On the agenda was also the discussion on hunters’ federation FKNK proposal to also allow finch trapping, a report co-authored by Joseph Lia – WBRU’s special initiatives offer.

Until July, Lia was also listed as the FKNK’s council member for live-bird trapping affairs.

In a statement, Bird Life said the WBRU’s proposal for song thrush and golden plover trapping was “an inside job by the FKNK”.

Nicholas Barbara, BirdLife Malta’s Conservation Manager, raised the organisation’s objection to the committee’s chairperson over the presentation of the proposal by former Lia in his capacity as special initiatives officer at the WBRU.

Barbara described Lia’s position as being, “too compromised to be credible”.

“To call this a mere conflict of interest does not do justice to the seriousness of the compromised impartiality of the WBRU. It seems that the pre-election deal negotiated by the FKNK has given them their own governmental body with which to implement their proposals on hunting and trapping,” he said.

BirdLife had already criticised the political appointment of staff to the new unit, which has been formed as a one-stop-shop on hunting and trapping issues, questioning the secondment of the unit’s acting head, Sergei Golovkin, along with that of Lia and former Labour MP and adviser on hunting and trapping, Bertu Pace.

Source: Maltatoday.com.mt

Roll-back of hunting curfew is ‘death sentence’ for protected birds

New 7pm curfew orchestrated by hunting sympathisers to allow hunters target migratory species that migrate at night.

BirdLife director Steve Micklewright has written to the Prime Minister over the decision to roll back a hunting curfew.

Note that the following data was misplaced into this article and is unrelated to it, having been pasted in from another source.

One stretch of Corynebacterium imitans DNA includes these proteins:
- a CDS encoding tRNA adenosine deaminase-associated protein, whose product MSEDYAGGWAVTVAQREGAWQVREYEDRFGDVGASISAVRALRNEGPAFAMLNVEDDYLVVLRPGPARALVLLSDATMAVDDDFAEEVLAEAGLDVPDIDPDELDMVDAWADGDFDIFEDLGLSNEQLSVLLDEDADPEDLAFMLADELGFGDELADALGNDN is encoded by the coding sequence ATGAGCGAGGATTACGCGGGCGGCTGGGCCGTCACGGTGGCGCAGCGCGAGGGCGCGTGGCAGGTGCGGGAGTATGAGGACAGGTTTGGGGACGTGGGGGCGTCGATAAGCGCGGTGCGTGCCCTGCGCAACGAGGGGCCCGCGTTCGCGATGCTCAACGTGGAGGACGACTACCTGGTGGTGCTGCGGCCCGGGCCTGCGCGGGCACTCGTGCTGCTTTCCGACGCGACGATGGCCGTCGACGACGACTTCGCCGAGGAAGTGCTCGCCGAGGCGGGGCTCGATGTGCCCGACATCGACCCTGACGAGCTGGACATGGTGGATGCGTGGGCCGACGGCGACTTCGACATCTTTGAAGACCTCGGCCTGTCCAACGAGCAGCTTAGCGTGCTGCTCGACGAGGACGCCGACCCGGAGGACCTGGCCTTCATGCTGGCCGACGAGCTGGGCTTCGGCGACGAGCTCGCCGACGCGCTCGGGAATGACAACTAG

BirdLife director Steve Micklewright has written to the Prime Minister over the decision to roll back a hunting curfew.

BirdLife Malta reacted to news that the government will ‘lift’ a curfew for autumn afternoon hunting by pushing it back from 3pm to 7pm, as an act of “deregulation” aimed at dismantling the rules for the protection of birds.

In a jibe at the new Wild Birds Regulation Unit, BirdLife’s executive director said the “deregulation unit” was being staffed by hunting sympathisers, with today’s decision “clearly showing what happens when you put hunters in charge of bird conservation.”

The WBRU is staffed by former Labour MP Bertu Pace, who was the party’s main consultant on hunting and trapping before the election, and Joseph Lia – a member of hunting lobby FKNK’s executive committee. Pace is engaged on a 30-hour week contract with a remuneration of €17,566 a year.

Micklewright described the roll-back of the curfew as a “licence for the illegal killing of protected birds” apart from huntable species like turtle dove and quail, which both tend to migrate at night and are mostly hunted during the early hours of the morning. “Pushing back the curfew will therefore make no difference to most law-abiding hunters.”

“This decision clearly shows that bird conservation on Malta is not best served by the new Wild Birds Regulation Unit under the Parliamentary Secretary for Parliamentary Secretary for Agriculture, Fisheries and Animal Rights.”

BirdLife also sent an urgent letter to the Prime Minister asking for his direct intervention. “In our letter to the Prime Minister we call for bird conservation issues to be dealt with by the Minister for Sustainable Development, the Environment and Climate Change, the decision to remove the curfew only emphasises that these issues are in the wrong hands,” Micklewright said.